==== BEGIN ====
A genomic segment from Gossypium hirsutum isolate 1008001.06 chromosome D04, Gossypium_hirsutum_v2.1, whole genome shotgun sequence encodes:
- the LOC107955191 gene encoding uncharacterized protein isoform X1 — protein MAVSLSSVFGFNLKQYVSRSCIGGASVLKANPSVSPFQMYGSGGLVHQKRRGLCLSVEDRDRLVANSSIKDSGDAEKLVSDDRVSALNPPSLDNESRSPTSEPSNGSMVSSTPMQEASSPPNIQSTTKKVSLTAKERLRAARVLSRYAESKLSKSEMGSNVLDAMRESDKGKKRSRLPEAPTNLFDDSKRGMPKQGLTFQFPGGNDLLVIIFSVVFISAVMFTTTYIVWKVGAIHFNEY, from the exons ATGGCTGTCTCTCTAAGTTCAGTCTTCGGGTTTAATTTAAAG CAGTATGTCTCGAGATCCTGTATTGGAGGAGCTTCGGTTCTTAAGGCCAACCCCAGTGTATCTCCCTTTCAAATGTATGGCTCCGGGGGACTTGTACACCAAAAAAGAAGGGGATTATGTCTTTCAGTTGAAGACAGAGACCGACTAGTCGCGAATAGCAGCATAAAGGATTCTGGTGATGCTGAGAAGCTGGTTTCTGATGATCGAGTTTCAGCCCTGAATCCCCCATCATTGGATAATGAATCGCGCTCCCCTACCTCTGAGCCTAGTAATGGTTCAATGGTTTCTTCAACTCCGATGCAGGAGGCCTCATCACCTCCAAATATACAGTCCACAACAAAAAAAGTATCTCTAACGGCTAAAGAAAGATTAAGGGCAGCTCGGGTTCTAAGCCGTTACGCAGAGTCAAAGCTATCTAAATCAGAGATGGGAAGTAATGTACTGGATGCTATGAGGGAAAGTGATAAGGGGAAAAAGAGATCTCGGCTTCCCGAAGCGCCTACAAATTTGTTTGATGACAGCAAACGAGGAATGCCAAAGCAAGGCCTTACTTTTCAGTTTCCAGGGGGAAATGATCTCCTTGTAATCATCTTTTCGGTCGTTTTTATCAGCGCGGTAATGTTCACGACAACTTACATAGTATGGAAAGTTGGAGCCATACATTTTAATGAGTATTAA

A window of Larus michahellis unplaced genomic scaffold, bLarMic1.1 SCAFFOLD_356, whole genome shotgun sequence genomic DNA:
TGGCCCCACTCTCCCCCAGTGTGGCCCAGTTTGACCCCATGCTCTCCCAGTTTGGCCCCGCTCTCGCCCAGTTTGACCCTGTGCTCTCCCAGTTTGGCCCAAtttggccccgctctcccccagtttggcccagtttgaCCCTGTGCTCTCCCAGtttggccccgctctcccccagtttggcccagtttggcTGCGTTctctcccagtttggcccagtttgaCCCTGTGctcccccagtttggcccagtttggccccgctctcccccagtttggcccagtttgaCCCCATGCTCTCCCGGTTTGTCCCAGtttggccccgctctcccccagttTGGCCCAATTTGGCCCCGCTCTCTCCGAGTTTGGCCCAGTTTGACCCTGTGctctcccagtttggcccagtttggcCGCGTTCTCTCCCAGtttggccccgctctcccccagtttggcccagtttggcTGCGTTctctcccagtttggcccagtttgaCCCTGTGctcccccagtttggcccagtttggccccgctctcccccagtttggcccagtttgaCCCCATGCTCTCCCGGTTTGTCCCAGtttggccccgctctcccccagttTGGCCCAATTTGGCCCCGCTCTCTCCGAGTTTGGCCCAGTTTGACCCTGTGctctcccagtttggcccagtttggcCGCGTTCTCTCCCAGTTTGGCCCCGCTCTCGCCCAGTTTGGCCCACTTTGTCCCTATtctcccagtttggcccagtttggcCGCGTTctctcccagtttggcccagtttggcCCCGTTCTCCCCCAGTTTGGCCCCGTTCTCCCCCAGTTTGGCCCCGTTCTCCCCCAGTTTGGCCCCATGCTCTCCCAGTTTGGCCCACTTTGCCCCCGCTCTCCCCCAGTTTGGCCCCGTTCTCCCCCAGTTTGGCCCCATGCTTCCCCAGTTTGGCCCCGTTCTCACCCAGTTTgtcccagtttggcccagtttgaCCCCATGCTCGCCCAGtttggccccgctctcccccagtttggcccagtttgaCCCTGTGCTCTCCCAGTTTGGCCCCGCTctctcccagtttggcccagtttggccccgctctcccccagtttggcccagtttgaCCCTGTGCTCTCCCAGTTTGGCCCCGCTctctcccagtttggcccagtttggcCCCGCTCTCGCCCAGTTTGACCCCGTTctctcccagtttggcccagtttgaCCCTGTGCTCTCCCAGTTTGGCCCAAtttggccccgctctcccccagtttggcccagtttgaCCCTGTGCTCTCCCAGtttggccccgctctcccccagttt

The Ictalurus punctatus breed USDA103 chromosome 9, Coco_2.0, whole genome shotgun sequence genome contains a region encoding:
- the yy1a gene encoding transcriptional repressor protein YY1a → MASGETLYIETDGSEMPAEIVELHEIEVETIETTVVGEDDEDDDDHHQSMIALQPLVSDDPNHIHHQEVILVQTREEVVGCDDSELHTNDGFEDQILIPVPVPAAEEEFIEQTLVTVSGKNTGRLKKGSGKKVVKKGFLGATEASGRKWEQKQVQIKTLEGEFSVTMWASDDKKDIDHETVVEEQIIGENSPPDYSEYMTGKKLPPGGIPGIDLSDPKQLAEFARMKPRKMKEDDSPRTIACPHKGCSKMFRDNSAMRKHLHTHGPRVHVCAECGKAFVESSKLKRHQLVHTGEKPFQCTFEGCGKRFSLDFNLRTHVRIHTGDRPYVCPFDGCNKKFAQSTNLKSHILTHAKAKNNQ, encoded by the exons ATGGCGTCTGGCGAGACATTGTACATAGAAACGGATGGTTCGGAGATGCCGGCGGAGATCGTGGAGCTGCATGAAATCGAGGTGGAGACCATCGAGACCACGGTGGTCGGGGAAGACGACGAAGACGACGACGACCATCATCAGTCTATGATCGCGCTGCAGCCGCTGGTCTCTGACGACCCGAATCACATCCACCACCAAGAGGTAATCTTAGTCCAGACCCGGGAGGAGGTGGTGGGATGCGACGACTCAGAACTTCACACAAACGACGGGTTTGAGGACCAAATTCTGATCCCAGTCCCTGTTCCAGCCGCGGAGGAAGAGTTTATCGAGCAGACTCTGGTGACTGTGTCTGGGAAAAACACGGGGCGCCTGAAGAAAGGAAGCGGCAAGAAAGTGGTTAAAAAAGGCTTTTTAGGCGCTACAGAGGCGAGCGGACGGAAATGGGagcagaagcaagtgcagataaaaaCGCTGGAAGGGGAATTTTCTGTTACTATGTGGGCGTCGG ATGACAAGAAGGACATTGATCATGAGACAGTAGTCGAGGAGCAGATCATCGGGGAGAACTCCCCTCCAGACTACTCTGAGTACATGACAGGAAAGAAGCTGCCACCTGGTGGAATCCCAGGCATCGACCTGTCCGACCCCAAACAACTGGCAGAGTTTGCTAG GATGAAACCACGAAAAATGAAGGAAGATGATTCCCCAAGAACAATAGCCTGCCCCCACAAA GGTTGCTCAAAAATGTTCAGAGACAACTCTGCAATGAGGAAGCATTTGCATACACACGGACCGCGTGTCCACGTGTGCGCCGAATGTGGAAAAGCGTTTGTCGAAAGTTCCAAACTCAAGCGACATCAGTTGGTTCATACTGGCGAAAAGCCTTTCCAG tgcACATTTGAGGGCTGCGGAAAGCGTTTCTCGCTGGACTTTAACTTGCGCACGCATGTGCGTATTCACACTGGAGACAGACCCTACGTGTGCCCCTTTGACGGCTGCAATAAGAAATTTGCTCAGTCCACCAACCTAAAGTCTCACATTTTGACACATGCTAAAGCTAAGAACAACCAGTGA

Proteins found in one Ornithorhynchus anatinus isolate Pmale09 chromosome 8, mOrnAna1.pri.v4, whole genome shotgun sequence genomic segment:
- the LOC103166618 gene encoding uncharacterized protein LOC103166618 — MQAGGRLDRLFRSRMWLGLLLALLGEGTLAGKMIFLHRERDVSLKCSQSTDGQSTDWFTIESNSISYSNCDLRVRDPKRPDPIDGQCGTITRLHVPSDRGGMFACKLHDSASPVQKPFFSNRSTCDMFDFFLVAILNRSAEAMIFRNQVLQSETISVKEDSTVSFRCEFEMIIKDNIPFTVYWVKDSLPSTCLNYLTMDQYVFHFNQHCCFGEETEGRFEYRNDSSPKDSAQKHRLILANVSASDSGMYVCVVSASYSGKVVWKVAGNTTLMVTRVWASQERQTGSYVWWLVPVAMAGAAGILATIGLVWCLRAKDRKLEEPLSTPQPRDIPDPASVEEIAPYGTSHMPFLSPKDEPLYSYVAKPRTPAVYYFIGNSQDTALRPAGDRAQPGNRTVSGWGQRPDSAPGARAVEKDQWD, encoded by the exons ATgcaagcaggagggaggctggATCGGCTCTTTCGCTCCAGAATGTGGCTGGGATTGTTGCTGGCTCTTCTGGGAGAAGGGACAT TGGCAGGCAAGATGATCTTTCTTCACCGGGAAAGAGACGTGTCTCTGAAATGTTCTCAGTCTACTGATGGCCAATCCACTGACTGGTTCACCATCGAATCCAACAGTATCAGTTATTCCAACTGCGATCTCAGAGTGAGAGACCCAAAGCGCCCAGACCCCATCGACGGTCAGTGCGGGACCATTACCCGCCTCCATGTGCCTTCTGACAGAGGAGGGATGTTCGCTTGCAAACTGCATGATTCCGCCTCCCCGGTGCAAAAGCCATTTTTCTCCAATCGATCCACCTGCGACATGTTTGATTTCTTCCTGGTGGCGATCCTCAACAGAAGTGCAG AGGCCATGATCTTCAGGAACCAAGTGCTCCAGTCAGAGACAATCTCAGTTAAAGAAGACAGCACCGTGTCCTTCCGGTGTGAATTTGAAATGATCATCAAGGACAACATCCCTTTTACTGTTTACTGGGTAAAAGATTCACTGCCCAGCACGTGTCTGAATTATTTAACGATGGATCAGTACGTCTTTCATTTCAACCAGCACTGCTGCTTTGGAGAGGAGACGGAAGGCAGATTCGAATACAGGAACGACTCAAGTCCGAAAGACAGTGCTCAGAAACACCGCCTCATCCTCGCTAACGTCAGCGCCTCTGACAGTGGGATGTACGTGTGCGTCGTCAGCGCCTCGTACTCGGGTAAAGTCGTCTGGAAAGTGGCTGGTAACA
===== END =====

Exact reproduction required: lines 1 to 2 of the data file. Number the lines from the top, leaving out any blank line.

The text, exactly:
A genomic segment from Gossypium hirsutum isolate 1008001.06 chromosome D04, Gossypium_hirsutum_v2.1, whole genome shotgun sequence encodes:
- the LOC107955191 gene encoding uncharacterized protein isoform X1 — protein MAVSLSSVFGFNLKQYVSRSCIGGASVLKANPSVSPFQMYGSGGLVHQKRRGLCLSVEDRDRLVANSSIKDSGDAEKLVSDDRVSALNPPSLDNESRSPTSEPSNGSMVSSTPMQEASSPPNIQSTTKKVSLTAKERLRAARVLSRYAESKLSKSEMGSNVLDAMRESDKGKKRSRLPEAPTNLFDDSKRGMPKQGLTFQFPGGNDLLVIIFSVVFISAVMFTTTYIVWKVGAIHFNEY, from the exons ATGGCTGTCTCTCTAAGTTCAGTCTTCGGGTTTAATTTAAAG CAGTATGTCTCGAGATCCTGTATTGGAGGAGCTTCGGTTCTTAAGGCCAACCCCAGTGTATCTCCCTTTCAAATGTATGGCTCCGGGGGACTTGTACACCAAAAAAGAAGGGGATTATGTCTTTCAGTTGAAGACAGAGACCGACTAGTCGCGAATAGCAGCATAAAGGATTCTGGTGATGCTGAGAAGCTGGTTTCTGATGATCGAGTTTCAGCCCTGAATCCCCCATCATTGGATAATGAATCGCGCTCCCCTACCTCTGAGCCTAGTAATGGTTCAATGGTTTCTTCAACTCCGATGCAGGAGGCCTCATCACCTCCAAATATACAGTCCACAACAAAAAAAGTATCTCTAACGGCTAAAGAAAGATTAAGGGCAGCTCGGGTTCTAAGCCGTTACGCAGAGTCAAAGCTATCTAAATCAGAGATGGGAAGTAATGTACTGGATGCTATGAGGGAAAGTGATAAGGGGAAAAAGAGATCTCGGCTTCCCGAAGCGCCTACAAATTTGTTTGATGACAGCAAACGAGGAATGCCAAAGCAAGGCCTTACTTTTCAGTTTCCAGGGGGAAATGATCTCCTTGTAATCATCTTTTCGGTCGTTTTTATCAGCGCGGTAATGTTCACGACAACTTACATAGTATGGAAAGTTGGAGCCATACATTTTAATGAGTATTAA